The African Studies Association UK biennial conference took place at the University of Birmingham, 11-13 September. Jarad Zimbler and I ran a stream called “African Literature: Communities, Collaborations, Crafts & Crossings”. The aim of this stream was to consider the ways in which literary works and their authors have moved within, across, into and out of Africa’s literary environments and domains. We asked for papers that considered national, pan-African and transnational collaborations (and conflicts), as well as connections between different located literary communities, whilst seeking to address literary practices and materials alongside technologies and institutions of production. One of the aims of the stream was to explore, from the perspective of scholarship on African verbal arts, the relevance of recent attempts to theorize literary production and circulation at scales other than the national.
The stream is connected with the Crafts of World Literature project, founded in 2012, which seeks to reorient postcolonial literary studies in the direction of literary technique. This is not in the name of any new formalism, but based on the belief that technique is the way that art thinks, and so is the particular means by which it confronts us with the truths of our world. As with previous events, the stream aimed to further our thinking around these ideas, and the related belief that the artist’s materials are always located, but that a comparison of regional fields emerging in the wake of decolonization helps to identify the forces shaping them.
Over the course of our African Literature stream at the ASAUK, contributors from Nigeria, South Africa, India, Italy, Sweden, the USA and the UK presented papers which responded to the challenges posed in our call for papers. The opening panel, ‘Fields and Networks’ included papers from Jarad Zimbler, Ruth Bush and Corinne Sandwith, and the contributors clearly showed the importance of book history and archival work. Zimbler looked closely at the work of Guy Butler and Richard Wright in his paper on literary tourism and encounter; Bush discussed the African ‘campus novel’, and Sandwith talked about the startling exclusions made by Tomas Mofolo’s publishers. The wider discussion was informed by questions about archival research and Pierre Bourdieu’s concept of the cultural field.
The conversation about archival research, materiality and field theory continued into the second panel, ‘Small-Scale Production’ which included a range of excellent papers on literary magazines. Nathan Suhr-Sytsma discussed Saraba magazine, Stefan Helgesson looked at South African little magazines, and I presented a paper on The Horn, a student poetry magazine at University College, Ibadan, focussing particularly on the work of Minji Karibo.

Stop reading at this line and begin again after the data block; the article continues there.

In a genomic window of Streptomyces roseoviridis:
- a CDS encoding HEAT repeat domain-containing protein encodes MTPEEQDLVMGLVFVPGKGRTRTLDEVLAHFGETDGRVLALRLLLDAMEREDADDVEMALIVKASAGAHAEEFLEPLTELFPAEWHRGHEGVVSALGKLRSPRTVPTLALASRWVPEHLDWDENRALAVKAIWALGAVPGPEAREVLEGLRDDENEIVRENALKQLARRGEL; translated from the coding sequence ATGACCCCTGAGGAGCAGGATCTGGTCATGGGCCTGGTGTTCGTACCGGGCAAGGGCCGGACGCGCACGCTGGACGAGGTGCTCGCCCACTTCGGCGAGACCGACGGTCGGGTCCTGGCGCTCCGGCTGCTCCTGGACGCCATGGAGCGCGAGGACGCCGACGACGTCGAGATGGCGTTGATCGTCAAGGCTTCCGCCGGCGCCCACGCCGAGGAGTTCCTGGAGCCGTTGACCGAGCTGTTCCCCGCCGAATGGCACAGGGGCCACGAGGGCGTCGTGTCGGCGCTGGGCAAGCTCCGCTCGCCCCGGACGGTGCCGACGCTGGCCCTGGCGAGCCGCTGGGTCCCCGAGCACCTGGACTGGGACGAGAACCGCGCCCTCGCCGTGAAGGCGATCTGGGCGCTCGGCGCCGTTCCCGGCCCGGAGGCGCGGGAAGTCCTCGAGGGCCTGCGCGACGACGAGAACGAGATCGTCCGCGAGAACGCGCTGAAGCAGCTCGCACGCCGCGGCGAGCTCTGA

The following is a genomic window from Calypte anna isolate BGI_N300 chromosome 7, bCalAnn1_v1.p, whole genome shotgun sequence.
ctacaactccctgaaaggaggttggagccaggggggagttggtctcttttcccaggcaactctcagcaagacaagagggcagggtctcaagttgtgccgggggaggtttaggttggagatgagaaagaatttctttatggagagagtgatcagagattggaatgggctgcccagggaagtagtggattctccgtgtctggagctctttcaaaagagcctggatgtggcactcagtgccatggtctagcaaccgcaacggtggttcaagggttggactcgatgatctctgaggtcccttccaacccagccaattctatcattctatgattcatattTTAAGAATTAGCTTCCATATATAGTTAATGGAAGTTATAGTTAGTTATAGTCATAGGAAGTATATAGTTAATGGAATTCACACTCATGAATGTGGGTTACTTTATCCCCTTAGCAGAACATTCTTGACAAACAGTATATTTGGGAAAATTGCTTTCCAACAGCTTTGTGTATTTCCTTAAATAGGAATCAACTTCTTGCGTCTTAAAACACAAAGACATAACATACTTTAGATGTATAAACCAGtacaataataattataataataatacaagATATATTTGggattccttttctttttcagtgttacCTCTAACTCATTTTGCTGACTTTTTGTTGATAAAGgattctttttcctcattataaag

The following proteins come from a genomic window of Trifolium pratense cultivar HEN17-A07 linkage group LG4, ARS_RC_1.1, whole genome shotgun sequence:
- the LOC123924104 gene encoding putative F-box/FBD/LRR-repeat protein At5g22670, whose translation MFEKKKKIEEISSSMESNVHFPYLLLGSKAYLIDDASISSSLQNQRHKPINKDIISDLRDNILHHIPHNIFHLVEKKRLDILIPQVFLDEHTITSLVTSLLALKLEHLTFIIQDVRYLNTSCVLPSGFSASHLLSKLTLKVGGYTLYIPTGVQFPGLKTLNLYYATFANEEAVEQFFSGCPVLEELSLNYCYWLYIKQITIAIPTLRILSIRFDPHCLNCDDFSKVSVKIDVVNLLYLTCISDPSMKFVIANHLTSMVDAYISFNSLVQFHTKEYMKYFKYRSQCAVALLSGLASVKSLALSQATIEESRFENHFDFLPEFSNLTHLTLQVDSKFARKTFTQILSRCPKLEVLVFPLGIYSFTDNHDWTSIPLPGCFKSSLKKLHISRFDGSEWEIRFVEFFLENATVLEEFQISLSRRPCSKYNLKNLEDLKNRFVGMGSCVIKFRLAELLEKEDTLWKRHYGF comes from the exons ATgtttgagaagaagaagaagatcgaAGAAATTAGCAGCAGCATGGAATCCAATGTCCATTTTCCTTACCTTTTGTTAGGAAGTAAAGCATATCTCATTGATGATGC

The stream then turned to performance, with two panels on ‘Ecologies, Orality and Performance’. Brendon Nicholls presented a fascinating paper on indigenous poetry in Southern Africa, Patrick Oloko read a paper by Oyeniyi Okunoye on the poetry of Dike Chukwumerije, and Scott Newman presented research on the ‘scream’ in the work of Dambudzo Marechera and Sony Labou Tansi. In the second panel Jane Plastow presented new research on Somali theatre, Penda Choppy talked about the Seychelles Moutya and Seychelles oral traditions, and Oloko discussed Akeem Lasisi’s Wonderland Eleleture.
The final panel, ‘Crossings and Circulations’, included three papers that looked closely at novels which thematized movements and migrations, and a fourth paper from Marco Bucaioni which looked at the circulation of Portuguese-Speaking African literatures in Europe. Sreya Malika Data discussed narrative ecologies in the work of Cyprian Ekwensi and Amos Tutuola; Oluseun Adekunmi Tanimomo presented a paper on migration and risk in Abu Bakr Khaal’s African Titanics;and Rebecca Fasselt talked about the trans-African Bildungsroman in contemporary South African writing. The contrast between the textual analysis and data analysis in these different papers raised, again, methodological questions about how we begin to synthesize close and distant reading practices in our critical work.
Our final session was a roundtable on Nathan Suhr-Sytsma’s recent book, Poetry, Print and the Making of Postcolonial Literature. A distinguished set of panelists discussed this ambitious book, which provided the basis for a conversation about transnational poetics and the circulation of literary works. James Currey, Rotimi Fasan, Jarad Zimbler and Madhu Krishnan provided eloquent responses, ranging from Currey’s discussion of his experiences as a publisher in Nigeria during this period, to Krishnan’s questions about how literary landscapes intersect with economic questions. The papers in the stream offered valuable contributions to the current field of world literary studies, and in turn the stream as a whole demonstrated the relevance of this burgeoning field to scholars of African literature. The stream also left us with many questions and challenges, particularly relating to the practicalities of pursuing critical work that is attentive to both craft and field, and the realities of synthesizing archival research, materiality, field theory and performance. We will continue to pursue these challenges through the Crafts of World Literature project, and welcome you to join us at future events.